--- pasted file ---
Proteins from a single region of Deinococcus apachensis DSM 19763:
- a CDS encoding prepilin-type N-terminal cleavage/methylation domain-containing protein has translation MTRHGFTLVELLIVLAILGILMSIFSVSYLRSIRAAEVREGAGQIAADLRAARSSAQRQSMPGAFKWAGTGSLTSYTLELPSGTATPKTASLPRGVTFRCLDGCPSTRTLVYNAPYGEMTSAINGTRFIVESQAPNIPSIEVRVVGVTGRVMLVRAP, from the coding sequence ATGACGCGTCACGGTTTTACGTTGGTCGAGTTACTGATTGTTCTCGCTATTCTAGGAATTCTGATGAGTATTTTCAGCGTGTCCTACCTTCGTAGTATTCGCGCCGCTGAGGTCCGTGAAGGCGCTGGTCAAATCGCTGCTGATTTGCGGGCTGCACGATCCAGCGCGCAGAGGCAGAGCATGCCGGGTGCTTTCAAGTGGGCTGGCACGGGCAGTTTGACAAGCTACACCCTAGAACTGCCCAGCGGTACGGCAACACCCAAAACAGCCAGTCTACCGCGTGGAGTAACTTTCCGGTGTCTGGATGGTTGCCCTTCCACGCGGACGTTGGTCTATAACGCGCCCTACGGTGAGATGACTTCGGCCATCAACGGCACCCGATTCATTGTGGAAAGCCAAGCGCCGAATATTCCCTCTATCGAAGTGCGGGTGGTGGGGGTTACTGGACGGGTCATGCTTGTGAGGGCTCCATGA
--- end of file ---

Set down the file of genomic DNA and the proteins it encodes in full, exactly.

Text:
Proteins from a single region of Deinococcus apachensis DSM 19763:
- a CDS encoding prepilin-type N-terminal cleavage/methylation domain-containing protein has translation MTRHGFTLVELLIVLAILGILMSIFSVSYLRSIRAAEVREGAGQIAADLRAARSSAQRQSMPGAFKWAGTGSLTSYTLELPSGTATPKTASLPRGVTFRCLDGCPSTRTLVYNAPYGEMTSAINGTRFIVESQAPNIPSIEVRVVGVTGRVMLVRAP, from the coding sequence ATGACGCGTCACGGTTTTACGTTGGTCGAGTTACTGATTGTTCTCGCTATTCTAGGAATTCTGATGAGTATTTTCAGCGTGTCCTACCTTCGTAGTATTCGCGCCGCTGAGGTCCGTGAAGGCGCTGGTCAAATCGCTGCTGATTTGCGGGCTGCACGATCCAGCGCGCAGAGGCAGAGCATGCCGGGTGCTTTCAAGTGGGCTGGCACGGGCAGTTTGACAAGCTACACCCTAGAACTGCCCAGCGGTACGGCAACACCCAAAACAGCCAGTCTACCGCGTGGAGTAACTTTCCGGTGTCTGGATGGTTGCCCTTCCACGCGGACGTTGGTCTATAACGCGCCCTACGGTGAGATGACTTCGGCCATCAACGGCACCCGATTCATTGTGGAAAGCCAAGCGCCGAATATTCCCTCTATCGAAGTGCGGGTGGTGGGGGTTACTGGACGGGTCATGCTTGTGAGGGCTCCATGA